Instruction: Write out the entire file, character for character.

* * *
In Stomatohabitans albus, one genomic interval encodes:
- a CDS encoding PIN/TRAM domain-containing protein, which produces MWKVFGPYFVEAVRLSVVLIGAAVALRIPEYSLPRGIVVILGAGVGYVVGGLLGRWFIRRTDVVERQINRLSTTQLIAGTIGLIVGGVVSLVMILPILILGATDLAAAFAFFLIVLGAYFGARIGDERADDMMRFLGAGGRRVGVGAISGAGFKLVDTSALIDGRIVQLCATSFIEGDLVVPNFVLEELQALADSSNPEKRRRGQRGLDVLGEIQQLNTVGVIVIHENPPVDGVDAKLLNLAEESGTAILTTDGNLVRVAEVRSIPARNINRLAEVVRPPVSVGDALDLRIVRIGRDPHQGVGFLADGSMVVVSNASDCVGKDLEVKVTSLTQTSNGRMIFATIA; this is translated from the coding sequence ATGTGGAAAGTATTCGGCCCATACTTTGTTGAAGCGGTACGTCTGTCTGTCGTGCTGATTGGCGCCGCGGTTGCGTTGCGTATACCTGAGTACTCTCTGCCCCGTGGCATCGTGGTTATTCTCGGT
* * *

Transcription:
In Stomatohabitans albus, one genomic interval encodes:
- a CDS encoding PIN/TRAM domain-containing protein, which produces MWKVFGPYFVEAVRLSVVLIGAAVALRIPEYSLPRGIVVILGAGVGYVVGGLLGRWFIRRTDVVERQINRLSTTQLIAGTIGLIVGGVVSLVMILPILILGATDLAAAFAFFLIVLGAYFGARIGDERADDMMRFLGAGGRRVGVGAISGAGFKLVDTSALIDGRIVQLCATSFIEGDLVVPNFVLEELQALADSSNPEKRRRGQRGLDVLGEIQQLNTVGVIVIHENPPVDGVDAKLLNLAEESGTAILTTDGNLVRVAEVRSIPARNINRLAEVVRPPVSVGDALDLRIVRIGRDPHQGVGFLADGSMVVVSNASDCVGKDLEVKVTSLTQTSNGRMIFATIA; this is translated from the coding sequence ATGTGGAAAGTATTCGGCCCATACTTTGTTGAAGCGGTACGTCTGTCTGTCGTGCTGATTGGCGCCGCGGTTGCGTTGCGTATACCTGAGTACTCTCTGCCCCGTGGCATCGTGGTTATTCTCGGT